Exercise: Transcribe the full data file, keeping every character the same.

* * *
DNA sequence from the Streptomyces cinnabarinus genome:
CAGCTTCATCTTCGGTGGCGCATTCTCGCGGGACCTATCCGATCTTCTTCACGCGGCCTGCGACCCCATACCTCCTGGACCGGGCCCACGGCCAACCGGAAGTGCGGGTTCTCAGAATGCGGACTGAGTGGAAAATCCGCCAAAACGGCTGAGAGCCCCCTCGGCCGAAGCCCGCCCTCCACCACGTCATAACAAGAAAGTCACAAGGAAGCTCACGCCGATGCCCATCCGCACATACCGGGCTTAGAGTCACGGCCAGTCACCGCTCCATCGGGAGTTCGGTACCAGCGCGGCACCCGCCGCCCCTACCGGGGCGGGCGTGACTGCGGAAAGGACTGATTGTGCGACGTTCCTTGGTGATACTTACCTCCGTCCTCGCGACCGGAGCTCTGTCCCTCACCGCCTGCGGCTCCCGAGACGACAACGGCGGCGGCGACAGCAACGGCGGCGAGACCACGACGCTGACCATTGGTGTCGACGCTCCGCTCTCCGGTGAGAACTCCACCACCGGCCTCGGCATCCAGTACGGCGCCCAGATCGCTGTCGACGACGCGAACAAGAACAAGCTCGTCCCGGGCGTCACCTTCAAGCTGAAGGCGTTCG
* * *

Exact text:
DNA sequence from the Streptomyces cinnabarinus genome:
CAGCTTCATCTTCGGTGGCGCATTCTCGCGGGACCTATCCGATCTTCTTCACGCGGCCTGCGACCCCATACCTCCTGGACCGGGCCCACGGCCAACCGGAAGTGCGGGTTCTCAGAATGCGGACTGAGTGGAAAATCCGCCAAAACGGCTGAGAGCCCCCTCGGCCGAAGCCCGCCCTCCACCACGTCATAACAAGAAAGTCACAAGGAAGCTCACGCCGATGCCCATCCGCACATACCGGGCTTAGAGTCACGGCCAGTCACCGCTCCATCGGGAGTTCGGTACCAGCGCGGCACCCGCCGCCCCTACCGGGGCGGGCGTGACTGCGGAAAGGACTGATTGTGCGACGTTCCTTGGTGATACTTACCTCCGTCCTCGCGACCGGAGCTCTGTCCCTCACCGCCTGCGGCTCCCGAGACGACAACGGCGGCGGCGACAGCAACGGCGGCGAGACCACGACGCTGACCATTGGTGTCGACGCTCCGCTCTCCGGTGAGAACTCCACCACCGGCCTCGGCATCCAGTACGGCGCCCAGATCGCTGTCGACGACGCGAACAAGAACAAGCTCGTCCCGGGCGTCACCTTCAAGCTGAAGGCGTTCG